Holden has a really dumb hat. Well, it is dumb. Even he admits it:
I put on this hat that I’d bought in New York that morning. It was this red hunting hat, with one of those very, very long peaks. I saw it in the window of this sports store when we got out of the subway, just after I noticed I'd lost all the goddam foils. It only cost me a buck. The way I wore it, I swung the old peak way around to the back—very corny, I'll admit, but I liked it that way. I looked good in it that way. (3.3)
(Need a visual? Check out this selection.)
So, what’s going on with this hat? Notice that he buys the hat in New York on the morning after he left all the fencing equipment on the subway and ticked off the entire team. So we know he's feeling particularly vulnerable at the time, even though Holden would never admit to feeling vulnerable.
And that hat shows up over and over again at important moments—writing the composition about Allie's baseball mitt, staring at himself in the mirror and pretending to be tough after Stradlater punches him, yelling "Sleep tight, ya morons" down the corridor. Meanwhile, he takes it off when he's on the train, going to a bar, in hotel lobbies, and so forth. So while he's all about the hat in private, he's embarrassed or lacking confidence to wear it in public. (Although, fair enough, it was also just considered polite to take your hat off inside, just like today.)
We even get hints to this at the start of Chapter Thirteen ("I took my red hunting hat […] and put it on—I didn't give a damn how I looked"), the end of Chapter Sixteen ("I took my old hunting hat out […] and put it on. I knew I wouldn't meet anybody that knew me"), and the start of Chapter Twenty-One ("I'd already taken off my hunting hat, so as not to look suspicious").
But despite his embarrassment, the hunting hat becomes an important part of the way Holden sees himself. It's a people shooting hat, he declares (we hope not literally). When he's wearing it, he can be as insular and tough and as … individual as he wants—just like Allie and Phoebe, both redheads.
That's why it's such a big deal when Phoebe puts it on his head at the end of the novel: not only is she giving back to Holden, but she's demonstrating that she loves him as the individual that he is—corny red hunting hat and all. (Want to see a cute interpretation of this moment? Check out this image.)
Holden’s Red Hunting Hat and it’s Symbolism Essay
1457 Words6 Pages
Can a hat really provide a person with emotion, or for that matter, can a hat ever protect a person from their own emotions? In the book The Catcher in the Rye by J. D. Salinger the image of the main character’s red hunting hat comes up many times. Holden, the main character buys a hat while he is in New York with his school fencing team. Holden has just been kicked out of his school because for academic reasons, he decides to leave his school before the winter break starts, so he goes to New York. Steering clear from his family, except for his sister, he stays there for about three days on his own. During this time a lot happens to Holden, causing him to grow up. Holden’s hat is a metaphor for Holden’s growing up; in the beginning…show more content…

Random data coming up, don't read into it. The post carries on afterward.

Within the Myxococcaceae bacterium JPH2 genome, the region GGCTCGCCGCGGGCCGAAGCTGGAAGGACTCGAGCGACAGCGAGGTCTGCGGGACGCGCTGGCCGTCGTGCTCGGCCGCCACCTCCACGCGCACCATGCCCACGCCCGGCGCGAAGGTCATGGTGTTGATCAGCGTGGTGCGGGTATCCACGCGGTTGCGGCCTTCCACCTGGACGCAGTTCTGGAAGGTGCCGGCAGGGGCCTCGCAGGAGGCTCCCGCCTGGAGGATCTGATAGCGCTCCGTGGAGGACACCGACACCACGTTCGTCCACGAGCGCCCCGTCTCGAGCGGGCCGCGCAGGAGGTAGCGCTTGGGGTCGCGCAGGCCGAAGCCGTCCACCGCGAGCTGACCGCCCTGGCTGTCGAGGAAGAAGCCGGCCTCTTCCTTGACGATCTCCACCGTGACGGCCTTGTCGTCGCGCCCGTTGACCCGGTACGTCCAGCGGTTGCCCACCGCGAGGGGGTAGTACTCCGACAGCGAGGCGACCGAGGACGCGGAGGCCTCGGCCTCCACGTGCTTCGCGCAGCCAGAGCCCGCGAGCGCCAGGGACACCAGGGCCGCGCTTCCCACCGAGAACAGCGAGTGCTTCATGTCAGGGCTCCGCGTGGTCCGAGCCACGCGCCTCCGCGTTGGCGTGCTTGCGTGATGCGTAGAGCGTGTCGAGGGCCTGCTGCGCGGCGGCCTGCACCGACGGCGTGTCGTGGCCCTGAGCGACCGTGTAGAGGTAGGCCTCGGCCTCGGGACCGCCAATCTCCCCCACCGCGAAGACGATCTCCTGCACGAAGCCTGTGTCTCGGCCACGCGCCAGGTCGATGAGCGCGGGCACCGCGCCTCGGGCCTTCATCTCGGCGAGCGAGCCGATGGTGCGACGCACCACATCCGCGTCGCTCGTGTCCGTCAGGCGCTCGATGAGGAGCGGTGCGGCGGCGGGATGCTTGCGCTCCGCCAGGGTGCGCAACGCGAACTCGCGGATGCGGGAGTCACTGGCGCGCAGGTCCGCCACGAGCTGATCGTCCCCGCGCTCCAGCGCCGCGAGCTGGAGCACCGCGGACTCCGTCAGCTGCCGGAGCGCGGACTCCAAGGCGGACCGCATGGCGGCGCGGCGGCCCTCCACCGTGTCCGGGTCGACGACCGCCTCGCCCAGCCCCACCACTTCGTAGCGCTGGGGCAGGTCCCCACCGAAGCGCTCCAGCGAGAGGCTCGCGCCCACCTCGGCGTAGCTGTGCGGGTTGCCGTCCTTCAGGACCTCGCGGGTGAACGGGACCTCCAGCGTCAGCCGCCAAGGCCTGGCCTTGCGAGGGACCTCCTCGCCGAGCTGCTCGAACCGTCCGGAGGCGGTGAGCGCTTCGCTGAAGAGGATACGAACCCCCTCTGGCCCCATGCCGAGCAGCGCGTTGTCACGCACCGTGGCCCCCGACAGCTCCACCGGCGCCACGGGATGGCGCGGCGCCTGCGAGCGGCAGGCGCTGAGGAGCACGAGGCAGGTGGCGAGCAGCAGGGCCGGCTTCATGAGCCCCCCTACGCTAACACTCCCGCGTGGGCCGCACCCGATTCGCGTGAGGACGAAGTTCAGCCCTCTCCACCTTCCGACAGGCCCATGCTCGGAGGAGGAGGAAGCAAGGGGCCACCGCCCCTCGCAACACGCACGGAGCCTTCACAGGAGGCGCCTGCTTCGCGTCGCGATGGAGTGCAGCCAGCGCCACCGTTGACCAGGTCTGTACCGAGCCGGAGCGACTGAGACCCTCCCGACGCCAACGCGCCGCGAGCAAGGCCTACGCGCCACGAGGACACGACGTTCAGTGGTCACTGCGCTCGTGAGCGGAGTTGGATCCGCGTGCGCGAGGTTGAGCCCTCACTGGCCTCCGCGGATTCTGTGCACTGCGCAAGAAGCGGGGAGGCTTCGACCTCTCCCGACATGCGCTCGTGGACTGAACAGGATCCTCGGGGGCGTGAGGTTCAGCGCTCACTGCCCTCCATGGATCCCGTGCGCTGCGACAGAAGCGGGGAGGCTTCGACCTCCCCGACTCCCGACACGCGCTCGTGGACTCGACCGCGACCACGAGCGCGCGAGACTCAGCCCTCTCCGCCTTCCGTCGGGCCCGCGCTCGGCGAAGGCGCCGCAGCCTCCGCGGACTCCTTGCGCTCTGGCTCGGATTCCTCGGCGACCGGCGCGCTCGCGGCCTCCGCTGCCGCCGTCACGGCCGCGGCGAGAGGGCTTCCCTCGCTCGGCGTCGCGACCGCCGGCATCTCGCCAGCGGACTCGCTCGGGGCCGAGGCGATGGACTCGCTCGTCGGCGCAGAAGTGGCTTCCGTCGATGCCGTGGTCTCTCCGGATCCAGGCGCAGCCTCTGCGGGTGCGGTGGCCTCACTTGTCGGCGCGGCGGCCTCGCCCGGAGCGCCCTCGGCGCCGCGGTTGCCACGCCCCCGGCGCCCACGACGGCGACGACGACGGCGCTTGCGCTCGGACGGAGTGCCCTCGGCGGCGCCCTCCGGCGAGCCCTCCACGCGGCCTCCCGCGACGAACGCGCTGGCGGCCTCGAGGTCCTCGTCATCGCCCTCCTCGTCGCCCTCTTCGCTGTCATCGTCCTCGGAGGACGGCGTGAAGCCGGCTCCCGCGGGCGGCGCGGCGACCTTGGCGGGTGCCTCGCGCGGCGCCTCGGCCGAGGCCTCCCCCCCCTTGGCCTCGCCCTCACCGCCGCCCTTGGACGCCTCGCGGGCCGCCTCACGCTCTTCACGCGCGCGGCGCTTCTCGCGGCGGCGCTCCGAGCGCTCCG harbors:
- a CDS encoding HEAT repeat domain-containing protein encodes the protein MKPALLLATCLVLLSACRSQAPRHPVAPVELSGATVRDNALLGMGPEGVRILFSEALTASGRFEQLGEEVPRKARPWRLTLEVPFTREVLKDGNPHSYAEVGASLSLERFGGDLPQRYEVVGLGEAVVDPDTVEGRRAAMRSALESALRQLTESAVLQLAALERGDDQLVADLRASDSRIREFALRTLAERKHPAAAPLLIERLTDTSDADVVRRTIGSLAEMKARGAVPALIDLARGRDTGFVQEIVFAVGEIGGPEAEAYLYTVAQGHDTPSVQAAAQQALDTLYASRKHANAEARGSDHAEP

When it is over, both Holden and Stradlater are left in physical pain. “I kept sitting there on the floor till I heard old Stradlater close the door and go down the corridor to the can, then I got up. I couldn’t find my goddam hunting hat anywhere. Finally I found it… I put it on, and turned the old peak around to the back, the way I liked it” (45). The fight that Holden has with Stradlater is about Stradlater going out on a date with Holden’s friend Jane Gallagher. Holden gets upset with Stradlater for doing that because he thinks that Stradlater will cause Jane to lose her innocence. After Holden puts his hat on he stops thinking about Jane’s innocence and about his face, a more rational, less emotional subject. At another time Holden’s hunting hat allows him to show his emotions. Holden decides to leave Pencey early, as he is leaving he is very emotional. “I was sort of crying…I put my red hunting hat on, and turned the peak around to the back, the way I liked it, and then I yelled at the top of my goddam voice, ‘Sleep tight, ya morons!’ (52). In this passage Holden is crying because he is leaving a school that he has been kicked out of, and going back to New York to be by himself for awhile. When he puts on his hunting hat it allows him to speak freely and emotionally, saying “sleep tight ya morons,” to his classmates.
As Holden grows up more and more in New York, he needs his hat less and less, until he doesn’t need it at